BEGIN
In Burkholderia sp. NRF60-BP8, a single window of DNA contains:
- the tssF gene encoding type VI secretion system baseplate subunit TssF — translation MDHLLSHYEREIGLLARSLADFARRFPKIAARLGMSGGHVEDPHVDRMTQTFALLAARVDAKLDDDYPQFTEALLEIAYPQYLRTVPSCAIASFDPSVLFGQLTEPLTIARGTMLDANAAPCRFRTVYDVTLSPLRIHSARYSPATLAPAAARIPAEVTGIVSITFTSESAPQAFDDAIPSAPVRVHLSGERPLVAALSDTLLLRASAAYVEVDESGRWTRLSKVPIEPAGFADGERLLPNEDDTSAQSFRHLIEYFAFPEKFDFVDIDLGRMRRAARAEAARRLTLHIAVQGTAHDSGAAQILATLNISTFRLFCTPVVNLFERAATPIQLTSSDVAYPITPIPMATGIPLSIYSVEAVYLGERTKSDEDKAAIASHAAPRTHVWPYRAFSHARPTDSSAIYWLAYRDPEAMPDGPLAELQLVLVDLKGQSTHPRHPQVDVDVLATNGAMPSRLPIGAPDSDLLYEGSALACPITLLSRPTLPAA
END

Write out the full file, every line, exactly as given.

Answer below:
In Burkholderia sp. NRF60-BP8, a single window of DNA contains:
- the tssF gene encoding type VI secretion system baseplate subunit TssF — translation MDHLLSHYEREIGLLARSLADFARRFPKIAARLGMSGGHVEDPHVDRMTQTFALLAARVDAKLDDDYPQFTEALLEIAYPQYLRTVPSCAIASFDPSVLFGQLTEPLTIARGTMLDANAAPCRFRTVYDVTLSPLRIHSARYSPATLAPAAARIPAEVTGIVSITFTSESAPQAFDDAIPSAPVRVHLSGERPLVAALSDTLLLRASAAYVEVDESGRWTRLSKVPIEPAGFADGERLLPNEDDTSAQSFRHLIEYFAFPEKFDFVDIDLGRMRRAARAEAARRLTLHIAVQGTAHDSGAAQILATLNISTFRLFCTPVVNLFERAATPIQLTSSDVAYPITPIPMATGIPLSIYSVEAVYLGERTKSDEDKAAIASHAAPRTHVWPYRAFSHARPTDSSAIYWLAYRDPEAMPDGPLAELQLVLVDLKGQSTHPRHPQVDVDVLATNGAMPSRLPIGAPDSDLLYEGSALACPITLLSRPTLPAA